So, About That “Renaissance” in Bayside…
An op-ed by Christine Arsenault
Earlier this year I got a postcard from the City of Portland notifying me of a meeting about the sale (or “disposition,” in City-speak) of numerous properties in Bayside. The seven parcels being disposed of have long been sites used by the Public Works department, but one of the addresses listed on the card caused me to panic. It was my home address — the address on my mortgage, my tax bills, and all the mail I’ve received for the past 12 years, including that postcard.
Had I been paying a non-legit mortgage? Could the city sell my home out from under my feet? Was this postcard my notice that they planned to take my house by eminent domain?
It turns out that the city changed the address of the two-family home where my family resides without informing me. The address listed on the postcard is now officially the city-owned parking lot next to my building.
The sale of the Public Works properties in Bayside has been a topic of discussion in City Hall since the turn of the century. It’s now part of what the newspapers are calling the “renaissance” of this long-neglected industrial area of town. Some buildings in the neighborhood have been transformed lately, like the old Schlotterbeck & Foss factory on Preble Street, which now contains over 50 loft-style apartments. But the Dark Ages are far from over.
When I bought my two-family home a dozen years ago, the real-estate agent talked about the “up-and-coming” Bayside neighborhood. He said Public Works would soon be moving out, and I daydreamed about the neighborhood’s potential, replacing the eyesores with beautiful buildings in my imagination.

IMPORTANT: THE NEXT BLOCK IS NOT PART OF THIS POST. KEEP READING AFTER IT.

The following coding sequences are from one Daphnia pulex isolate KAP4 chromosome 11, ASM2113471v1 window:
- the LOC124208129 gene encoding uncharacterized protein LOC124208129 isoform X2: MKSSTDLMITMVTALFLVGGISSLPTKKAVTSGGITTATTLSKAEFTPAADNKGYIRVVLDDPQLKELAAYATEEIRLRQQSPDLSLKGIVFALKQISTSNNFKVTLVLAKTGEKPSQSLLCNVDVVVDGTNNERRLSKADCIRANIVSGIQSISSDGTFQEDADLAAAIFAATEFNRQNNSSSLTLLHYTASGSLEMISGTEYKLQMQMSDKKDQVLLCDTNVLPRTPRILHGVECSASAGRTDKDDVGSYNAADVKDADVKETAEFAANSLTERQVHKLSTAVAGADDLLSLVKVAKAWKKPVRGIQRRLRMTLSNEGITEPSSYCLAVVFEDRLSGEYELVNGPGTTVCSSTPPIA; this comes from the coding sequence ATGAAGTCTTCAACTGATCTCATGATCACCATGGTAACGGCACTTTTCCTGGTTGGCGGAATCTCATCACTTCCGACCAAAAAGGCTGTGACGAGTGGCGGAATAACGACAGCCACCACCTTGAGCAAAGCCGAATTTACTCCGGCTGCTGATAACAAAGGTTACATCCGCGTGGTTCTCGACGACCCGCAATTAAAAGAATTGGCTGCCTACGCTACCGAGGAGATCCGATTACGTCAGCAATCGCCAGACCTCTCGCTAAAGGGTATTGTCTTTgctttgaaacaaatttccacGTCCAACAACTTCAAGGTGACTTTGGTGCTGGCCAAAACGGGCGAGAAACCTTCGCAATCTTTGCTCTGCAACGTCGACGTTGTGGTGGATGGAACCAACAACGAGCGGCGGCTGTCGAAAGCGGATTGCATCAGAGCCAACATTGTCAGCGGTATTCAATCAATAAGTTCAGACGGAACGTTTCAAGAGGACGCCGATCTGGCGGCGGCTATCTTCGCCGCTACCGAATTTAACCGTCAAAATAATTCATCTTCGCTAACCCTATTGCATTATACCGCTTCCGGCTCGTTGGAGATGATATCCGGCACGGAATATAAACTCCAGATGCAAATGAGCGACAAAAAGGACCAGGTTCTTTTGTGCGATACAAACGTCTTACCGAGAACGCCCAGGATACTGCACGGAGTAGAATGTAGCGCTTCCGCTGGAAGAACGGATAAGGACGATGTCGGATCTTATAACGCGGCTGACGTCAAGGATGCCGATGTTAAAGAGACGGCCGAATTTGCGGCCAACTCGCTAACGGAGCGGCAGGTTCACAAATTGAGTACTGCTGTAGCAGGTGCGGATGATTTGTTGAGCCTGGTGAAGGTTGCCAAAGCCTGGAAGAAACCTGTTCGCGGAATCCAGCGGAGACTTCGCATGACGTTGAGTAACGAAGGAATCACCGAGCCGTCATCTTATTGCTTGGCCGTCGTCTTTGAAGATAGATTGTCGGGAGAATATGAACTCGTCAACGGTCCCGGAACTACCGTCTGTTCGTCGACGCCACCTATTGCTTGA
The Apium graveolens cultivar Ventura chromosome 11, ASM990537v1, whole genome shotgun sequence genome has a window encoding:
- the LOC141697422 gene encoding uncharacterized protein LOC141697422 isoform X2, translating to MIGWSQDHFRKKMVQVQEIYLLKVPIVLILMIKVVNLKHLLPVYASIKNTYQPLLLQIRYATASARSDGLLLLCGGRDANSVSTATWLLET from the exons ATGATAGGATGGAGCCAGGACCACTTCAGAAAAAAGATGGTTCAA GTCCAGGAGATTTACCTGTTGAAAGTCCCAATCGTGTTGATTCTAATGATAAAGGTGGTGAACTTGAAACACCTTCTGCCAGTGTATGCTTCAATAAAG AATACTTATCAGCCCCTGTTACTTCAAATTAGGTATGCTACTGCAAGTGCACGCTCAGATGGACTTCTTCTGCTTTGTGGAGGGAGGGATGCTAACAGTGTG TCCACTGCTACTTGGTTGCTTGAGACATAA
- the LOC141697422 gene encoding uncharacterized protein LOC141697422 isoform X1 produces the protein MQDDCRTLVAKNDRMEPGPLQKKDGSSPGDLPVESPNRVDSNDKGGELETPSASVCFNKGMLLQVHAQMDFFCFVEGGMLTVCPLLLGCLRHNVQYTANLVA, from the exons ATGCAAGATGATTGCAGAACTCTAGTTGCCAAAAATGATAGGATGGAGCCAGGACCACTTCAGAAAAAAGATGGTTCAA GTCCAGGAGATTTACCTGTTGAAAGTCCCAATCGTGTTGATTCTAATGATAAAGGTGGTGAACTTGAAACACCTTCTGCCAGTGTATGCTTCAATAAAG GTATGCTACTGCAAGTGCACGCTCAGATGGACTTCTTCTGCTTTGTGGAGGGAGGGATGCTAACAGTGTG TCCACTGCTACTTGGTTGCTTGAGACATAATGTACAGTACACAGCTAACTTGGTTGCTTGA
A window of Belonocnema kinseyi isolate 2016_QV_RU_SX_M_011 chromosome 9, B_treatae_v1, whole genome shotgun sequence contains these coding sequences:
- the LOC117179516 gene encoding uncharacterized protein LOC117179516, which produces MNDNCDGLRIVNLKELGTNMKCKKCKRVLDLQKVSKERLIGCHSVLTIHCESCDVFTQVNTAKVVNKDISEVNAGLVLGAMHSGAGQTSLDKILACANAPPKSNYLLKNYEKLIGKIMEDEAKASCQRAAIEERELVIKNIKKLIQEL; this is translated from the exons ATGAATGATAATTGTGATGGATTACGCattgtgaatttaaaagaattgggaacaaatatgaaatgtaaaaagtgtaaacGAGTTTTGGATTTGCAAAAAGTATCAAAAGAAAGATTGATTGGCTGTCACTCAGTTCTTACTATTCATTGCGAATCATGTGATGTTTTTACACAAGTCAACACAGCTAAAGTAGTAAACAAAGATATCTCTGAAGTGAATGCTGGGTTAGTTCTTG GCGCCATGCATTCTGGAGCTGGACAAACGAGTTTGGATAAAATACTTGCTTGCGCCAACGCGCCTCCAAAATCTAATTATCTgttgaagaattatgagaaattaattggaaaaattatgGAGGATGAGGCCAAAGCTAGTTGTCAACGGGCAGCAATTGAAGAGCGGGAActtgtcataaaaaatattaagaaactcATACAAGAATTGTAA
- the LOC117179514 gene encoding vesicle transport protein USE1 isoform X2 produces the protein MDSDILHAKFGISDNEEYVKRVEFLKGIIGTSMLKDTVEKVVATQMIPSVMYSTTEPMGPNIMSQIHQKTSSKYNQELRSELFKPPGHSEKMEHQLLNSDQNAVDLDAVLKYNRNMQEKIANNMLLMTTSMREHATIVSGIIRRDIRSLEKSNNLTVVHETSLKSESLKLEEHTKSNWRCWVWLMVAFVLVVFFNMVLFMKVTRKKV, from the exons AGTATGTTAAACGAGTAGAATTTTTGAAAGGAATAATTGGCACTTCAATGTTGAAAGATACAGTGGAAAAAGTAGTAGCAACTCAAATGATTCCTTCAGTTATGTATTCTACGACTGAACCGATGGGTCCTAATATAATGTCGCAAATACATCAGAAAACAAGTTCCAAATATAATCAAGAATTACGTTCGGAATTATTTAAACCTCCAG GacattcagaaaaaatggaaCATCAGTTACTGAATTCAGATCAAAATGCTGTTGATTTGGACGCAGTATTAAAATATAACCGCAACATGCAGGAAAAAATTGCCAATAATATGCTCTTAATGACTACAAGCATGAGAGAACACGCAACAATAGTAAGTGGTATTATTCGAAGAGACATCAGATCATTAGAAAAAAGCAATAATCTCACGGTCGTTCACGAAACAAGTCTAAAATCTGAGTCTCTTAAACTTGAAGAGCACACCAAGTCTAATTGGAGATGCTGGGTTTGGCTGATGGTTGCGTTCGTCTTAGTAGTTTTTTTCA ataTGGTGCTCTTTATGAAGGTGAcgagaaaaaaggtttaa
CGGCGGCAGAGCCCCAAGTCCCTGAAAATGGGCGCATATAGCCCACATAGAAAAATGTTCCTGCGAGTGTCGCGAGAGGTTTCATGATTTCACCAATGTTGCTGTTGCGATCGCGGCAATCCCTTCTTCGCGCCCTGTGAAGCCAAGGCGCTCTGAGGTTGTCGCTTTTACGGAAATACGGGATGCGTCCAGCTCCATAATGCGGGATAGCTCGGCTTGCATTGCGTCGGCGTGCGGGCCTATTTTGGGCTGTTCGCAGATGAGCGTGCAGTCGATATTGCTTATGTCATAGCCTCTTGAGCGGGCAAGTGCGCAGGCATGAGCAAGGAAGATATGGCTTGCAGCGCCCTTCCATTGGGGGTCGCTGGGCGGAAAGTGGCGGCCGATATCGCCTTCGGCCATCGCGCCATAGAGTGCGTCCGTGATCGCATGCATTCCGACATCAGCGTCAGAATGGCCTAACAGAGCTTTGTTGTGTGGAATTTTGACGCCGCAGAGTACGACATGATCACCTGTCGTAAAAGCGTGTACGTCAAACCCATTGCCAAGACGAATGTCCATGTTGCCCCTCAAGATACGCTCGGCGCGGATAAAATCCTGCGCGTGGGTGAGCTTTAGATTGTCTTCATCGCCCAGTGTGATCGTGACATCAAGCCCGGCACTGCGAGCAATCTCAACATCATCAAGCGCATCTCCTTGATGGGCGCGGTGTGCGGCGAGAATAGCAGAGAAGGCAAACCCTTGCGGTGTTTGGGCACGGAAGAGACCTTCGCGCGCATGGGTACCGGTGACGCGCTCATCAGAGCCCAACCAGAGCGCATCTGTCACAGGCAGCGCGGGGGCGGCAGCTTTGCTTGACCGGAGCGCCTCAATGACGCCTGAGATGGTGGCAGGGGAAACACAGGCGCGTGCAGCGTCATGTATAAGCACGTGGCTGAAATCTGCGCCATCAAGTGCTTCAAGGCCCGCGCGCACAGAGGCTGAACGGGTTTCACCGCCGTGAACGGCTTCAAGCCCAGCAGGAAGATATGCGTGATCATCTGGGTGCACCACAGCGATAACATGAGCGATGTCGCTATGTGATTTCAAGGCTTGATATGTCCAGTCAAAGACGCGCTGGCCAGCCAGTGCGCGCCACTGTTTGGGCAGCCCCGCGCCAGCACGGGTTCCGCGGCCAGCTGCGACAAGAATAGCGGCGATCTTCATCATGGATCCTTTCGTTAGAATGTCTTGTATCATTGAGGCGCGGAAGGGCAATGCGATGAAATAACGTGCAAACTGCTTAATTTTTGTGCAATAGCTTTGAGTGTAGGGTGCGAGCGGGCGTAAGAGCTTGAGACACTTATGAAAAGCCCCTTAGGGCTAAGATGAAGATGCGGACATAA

Since moving to Bayside, the police (with guns drawn) have stormed my home, my car was stolen, someone dumped gallons of paint on my car, and gifts mailed to my kids have been stolen. Nasty old men mistake me for some kind of prostitute when I wait on the corner for the school bus. Addicts continue to pass out in my driveway and drug deals happen multiple times a day while the dealers’ mummified clientele aimlessly wander into traffic.
Some “renaissance,” eh?
I remember one night soon after my kids’ dad died. We got stuck in our car a block from my house, in front of the soup kitchen. I normally try to avoid this street — the groups of hungry people seem to get off by blocking vehicles’ right of way. On this particular night I was extra emotional and feeling a bit down on my luck. We’d just left the school and I was upset. Seeing other kids hang with their dads when my kids no longer had one really hurt. Although I was sick of weeping about it, I just wanted to go home, get my kids to bed, and have a good cry. So when my drive home turned into another “neighborhood issue,” I just about lost it.
A man with an electric guitar held high over his head threatened to bash in my car windows while we were stuck in the middle of the street. He ran from window to window, possessed by his little drug, and screamed at two little kids who had just tragically lost their father. I wanted to drive right through the “groupies” gathered in front of my car laughing at their guitar hero’s antics. My poor kids.